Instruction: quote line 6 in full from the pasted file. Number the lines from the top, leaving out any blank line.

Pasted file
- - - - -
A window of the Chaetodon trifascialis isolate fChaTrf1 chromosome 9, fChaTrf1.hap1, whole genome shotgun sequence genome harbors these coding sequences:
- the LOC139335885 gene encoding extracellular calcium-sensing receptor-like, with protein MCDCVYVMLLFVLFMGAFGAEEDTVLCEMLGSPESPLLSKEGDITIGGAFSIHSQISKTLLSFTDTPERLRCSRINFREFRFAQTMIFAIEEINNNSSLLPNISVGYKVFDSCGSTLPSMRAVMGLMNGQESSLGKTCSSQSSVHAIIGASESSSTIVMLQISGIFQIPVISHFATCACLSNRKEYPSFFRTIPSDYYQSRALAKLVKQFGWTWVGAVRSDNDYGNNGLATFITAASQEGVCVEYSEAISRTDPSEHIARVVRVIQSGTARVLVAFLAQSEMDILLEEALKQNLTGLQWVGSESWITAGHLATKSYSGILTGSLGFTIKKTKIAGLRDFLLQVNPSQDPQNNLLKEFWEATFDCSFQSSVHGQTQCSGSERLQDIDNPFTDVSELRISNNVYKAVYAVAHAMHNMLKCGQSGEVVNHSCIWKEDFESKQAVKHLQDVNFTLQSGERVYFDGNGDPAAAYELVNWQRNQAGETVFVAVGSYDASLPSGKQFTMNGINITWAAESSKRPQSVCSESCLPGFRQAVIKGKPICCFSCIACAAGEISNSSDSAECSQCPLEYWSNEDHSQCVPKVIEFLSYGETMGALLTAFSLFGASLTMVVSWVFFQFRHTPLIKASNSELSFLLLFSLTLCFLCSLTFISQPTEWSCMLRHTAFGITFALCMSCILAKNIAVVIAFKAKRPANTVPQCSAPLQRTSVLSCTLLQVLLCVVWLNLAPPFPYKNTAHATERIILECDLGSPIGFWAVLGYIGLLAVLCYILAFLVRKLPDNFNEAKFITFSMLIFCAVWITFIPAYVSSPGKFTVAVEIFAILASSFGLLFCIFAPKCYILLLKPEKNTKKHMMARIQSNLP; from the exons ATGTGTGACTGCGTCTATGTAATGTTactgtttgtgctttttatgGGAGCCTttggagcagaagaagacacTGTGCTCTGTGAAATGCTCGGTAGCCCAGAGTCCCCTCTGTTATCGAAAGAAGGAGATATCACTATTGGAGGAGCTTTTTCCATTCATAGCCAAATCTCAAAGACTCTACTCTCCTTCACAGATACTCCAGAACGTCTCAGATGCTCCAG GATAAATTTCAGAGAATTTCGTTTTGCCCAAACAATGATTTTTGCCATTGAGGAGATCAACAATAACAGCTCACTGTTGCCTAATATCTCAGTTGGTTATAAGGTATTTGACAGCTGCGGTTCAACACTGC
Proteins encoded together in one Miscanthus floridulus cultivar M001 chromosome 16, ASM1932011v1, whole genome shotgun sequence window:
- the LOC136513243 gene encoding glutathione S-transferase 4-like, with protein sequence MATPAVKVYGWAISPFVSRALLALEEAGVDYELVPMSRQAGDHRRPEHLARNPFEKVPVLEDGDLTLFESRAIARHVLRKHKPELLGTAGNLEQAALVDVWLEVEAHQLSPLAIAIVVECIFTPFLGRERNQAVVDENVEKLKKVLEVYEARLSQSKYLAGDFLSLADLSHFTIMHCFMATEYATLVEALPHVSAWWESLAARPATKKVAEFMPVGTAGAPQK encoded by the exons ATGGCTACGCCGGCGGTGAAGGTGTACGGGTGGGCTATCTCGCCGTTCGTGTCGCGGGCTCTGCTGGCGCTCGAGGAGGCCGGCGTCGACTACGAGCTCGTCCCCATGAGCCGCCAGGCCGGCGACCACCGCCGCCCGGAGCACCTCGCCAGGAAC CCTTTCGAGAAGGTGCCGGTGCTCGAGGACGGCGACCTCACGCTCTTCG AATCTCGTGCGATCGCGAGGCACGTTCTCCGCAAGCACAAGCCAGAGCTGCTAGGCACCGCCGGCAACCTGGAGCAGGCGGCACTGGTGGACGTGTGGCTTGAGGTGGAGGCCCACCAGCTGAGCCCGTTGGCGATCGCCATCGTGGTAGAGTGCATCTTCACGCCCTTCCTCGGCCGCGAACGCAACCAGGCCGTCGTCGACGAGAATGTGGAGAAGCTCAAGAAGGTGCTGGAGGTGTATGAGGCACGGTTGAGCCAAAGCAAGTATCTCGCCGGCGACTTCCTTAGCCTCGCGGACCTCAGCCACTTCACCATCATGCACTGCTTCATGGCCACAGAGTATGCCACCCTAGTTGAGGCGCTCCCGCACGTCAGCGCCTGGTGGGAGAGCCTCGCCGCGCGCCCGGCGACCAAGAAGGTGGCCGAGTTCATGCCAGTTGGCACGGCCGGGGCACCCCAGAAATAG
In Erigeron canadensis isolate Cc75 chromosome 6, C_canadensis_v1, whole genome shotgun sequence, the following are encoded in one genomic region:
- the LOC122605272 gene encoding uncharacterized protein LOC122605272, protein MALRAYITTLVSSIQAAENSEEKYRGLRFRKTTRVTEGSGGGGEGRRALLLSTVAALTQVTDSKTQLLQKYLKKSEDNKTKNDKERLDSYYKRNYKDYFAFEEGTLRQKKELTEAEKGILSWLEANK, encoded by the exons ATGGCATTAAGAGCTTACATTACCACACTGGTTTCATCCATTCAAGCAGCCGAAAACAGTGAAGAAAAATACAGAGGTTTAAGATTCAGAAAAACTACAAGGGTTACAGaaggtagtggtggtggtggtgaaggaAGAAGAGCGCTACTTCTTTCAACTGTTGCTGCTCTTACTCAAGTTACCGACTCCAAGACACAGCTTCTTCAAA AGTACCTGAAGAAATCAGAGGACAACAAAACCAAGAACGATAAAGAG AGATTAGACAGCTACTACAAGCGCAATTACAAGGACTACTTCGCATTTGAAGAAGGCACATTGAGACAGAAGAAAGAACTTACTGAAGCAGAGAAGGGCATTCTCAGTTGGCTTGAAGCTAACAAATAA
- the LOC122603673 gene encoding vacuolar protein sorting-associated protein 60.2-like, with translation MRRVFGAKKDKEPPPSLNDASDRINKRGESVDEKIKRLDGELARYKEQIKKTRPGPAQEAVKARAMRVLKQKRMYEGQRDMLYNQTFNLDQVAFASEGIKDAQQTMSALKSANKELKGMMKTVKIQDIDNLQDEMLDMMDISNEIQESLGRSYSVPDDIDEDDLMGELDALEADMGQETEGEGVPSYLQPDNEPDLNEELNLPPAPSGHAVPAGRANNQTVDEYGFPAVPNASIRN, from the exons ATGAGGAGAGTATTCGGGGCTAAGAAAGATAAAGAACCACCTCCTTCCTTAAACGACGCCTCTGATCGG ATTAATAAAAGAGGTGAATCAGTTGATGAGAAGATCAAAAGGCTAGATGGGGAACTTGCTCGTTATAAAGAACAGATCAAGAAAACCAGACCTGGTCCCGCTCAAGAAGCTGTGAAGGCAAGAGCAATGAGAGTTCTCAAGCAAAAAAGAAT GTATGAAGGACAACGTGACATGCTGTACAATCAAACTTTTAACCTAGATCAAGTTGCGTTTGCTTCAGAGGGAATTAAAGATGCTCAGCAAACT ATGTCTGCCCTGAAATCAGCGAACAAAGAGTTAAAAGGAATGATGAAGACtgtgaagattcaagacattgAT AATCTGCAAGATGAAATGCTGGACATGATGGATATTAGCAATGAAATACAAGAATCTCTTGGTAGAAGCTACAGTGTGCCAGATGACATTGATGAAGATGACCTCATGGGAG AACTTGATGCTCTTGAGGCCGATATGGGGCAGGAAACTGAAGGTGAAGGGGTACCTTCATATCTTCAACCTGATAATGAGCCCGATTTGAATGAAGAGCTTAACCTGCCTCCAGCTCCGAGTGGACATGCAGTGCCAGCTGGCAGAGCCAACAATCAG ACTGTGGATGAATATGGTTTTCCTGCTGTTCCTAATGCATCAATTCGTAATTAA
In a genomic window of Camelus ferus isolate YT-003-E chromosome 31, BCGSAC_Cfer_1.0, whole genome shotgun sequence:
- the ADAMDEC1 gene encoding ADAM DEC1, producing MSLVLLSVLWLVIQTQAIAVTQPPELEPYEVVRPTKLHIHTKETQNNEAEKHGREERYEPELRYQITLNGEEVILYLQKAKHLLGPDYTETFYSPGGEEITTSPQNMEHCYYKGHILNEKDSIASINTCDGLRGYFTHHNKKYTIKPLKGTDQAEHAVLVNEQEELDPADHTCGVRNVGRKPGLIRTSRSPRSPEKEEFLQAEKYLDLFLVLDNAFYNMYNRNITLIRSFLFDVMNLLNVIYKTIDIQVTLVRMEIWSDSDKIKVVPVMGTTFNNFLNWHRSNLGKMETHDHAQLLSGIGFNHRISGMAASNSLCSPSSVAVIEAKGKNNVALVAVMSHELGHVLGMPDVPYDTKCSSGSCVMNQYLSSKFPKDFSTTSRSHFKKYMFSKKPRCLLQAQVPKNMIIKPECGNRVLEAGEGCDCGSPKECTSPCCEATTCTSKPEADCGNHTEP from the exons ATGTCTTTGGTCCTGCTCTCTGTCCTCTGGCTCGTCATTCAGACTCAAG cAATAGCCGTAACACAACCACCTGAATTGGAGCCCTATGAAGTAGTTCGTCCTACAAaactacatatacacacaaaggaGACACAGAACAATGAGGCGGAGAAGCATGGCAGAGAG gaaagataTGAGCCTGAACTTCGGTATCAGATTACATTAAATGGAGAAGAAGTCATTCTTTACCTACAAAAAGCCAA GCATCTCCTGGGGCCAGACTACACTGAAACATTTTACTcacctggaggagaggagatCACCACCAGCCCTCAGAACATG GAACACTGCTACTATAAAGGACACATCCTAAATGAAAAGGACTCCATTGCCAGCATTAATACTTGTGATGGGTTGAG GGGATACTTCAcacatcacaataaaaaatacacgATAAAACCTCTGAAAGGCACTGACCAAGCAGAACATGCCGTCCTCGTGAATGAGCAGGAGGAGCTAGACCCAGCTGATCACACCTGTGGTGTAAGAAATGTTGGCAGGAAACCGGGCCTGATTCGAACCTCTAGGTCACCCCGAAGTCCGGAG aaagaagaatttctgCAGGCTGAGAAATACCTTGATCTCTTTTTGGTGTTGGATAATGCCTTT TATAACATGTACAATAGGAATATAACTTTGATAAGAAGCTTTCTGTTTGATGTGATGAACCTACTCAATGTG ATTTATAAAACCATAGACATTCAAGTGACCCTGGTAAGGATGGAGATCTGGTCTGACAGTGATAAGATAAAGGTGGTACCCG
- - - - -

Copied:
- the LOC122605272 gene encoding uncharacterized protein LOC122605272, protein MALRAYITTLVSSIQAAENSEEKYRGLRFRKTTRVTEGSGGGGEGRRALLLSTVAALTQVTDSKTQLLQKYLKKSEDNKTKNDKERLDSYYKRNYKDYFAFEEGTLRQKKELTEAEKGILSWLEANK, encoded by the exons ATGGCATTAAGAGCTTACATTACCACACTGGTTTCATCCATTCAAGCAGCCGAAAACAGTGAAGAAAAATACAGAGGTTTAAGATTCAGAAAAACTACAAGGGTTACAGaaggtagtggtggtggtggtgaaggaAGAAGAGCGCTACTTCTTTCAACTGTTGCTGCTCTTACTCAAGTTACCGACTCCAAGACACAGCTTCTTCAAA AGTACCTGAAGAAATCAGAGGACAACAAAACCAAGAACGATAAAGAG AGATTAGACAGCTACTACAAGCGCAATTACAAGGACTACTTCGCATTTGAAGAAGGCACATTGAGACAGAAGAAAGAACTTACTGAAGCAGAGAAGGGCATTCTCAGTTGGCTTGAAGCTAACAAATAA